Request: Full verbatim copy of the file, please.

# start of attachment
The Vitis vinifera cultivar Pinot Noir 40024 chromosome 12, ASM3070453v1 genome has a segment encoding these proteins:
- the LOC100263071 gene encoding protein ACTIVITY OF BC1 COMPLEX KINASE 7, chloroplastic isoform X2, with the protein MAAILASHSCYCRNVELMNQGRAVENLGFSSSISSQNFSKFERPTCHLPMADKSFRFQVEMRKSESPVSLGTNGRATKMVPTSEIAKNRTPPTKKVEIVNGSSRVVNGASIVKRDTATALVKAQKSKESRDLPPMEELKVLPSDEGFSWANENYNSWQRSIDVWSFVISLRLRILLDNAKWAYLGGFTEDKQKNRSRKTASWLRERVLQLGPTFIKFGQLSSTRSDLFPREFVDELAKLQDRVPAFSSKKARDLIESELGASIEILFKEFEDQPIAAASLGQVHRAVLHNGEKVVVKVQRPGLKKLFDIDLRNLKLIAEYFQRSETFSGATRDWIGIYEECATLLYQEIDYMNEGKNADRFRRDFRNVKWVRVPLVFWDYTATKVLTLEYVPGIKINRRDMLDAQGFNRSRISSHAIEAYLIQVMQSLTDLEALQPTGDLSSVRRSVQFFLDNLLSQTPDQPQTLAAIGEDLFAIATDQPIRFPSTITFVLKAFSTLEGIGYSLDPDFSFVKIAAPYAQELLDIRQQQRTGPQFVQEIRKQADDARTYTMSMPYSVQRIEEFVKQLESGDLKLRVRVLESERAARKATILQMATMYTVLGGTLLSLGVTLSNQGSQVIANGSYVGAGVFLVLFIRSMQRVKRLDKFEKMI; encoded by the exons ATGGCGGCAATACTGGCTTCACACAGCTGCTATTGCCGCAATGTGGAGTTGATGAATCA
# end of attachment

The Vitis vinifera cultivar Pinot Noir 40024 chromosome 12, ASM3070453v1 genome has a segment encoding these proteins:
- the LOC100263071 gene encoding protein ACTIVITY OF BC1 COMPLEX KINASE 7, chloroplastic isoform X2, with the protein MAAILASHSCYCRNVELMNQGRAVENLGFSSSISSQNFSKFERPTCHLPMADKSFRFQVEMRKSESPVSLGTNGRATKMVPTSEIAKNRTPPTKKVEIVNGSSRVVNGASIVKRDTATALVKAQKSKESRDLPPMEELKVLPSDEGFSWANENYNSWQRSIDVWSFVISLRLRILLDNAKWAYLGGFTEDKQKNRSRKTASWLRERVLQLGPTFIKFGQLSSTRSDLFPREFVDELAKLQDRVPAFSSKKARDLIESELGASIEILFKEFEDQPIAAASLGQVHRAVLHNGEKVVVKVQRPGLKKLFDIDLRNLKLIAEYFQRSETFSGATRDWIGIYEECATLLYQEIDYMNEGKNADRFRRDFRNVKWVRVPLVFWDYTATKVLTLEYVPGIKINRRDMLDAQGFNRSRISSHAIEAYLIQVMQSLTDLEALQPTGDLSSVRRSVQFFLDNLLSQTPDQPQTLAAIGEDLFAIATDQPIRFPSTITFVLKAFSTLEGIGYSLDPDFSFVKIAAPYAQELLDIRQQQRTGPQFVQEIRKQADDARTYTMSMPYSVQRIEEFVKQLESGDLKLRVRVLESERAARKATILQMATMYTVLGGTLLSLGVTLSNQGSQVIANGSYVGAGVFLVLFIRSMQRVKRLDKFEKMI; encoded by the exons ATGGCGGCAATACTGGCTTCACACAGCTGCTATTGCCGCAATGTGGAGTTGATGAATCA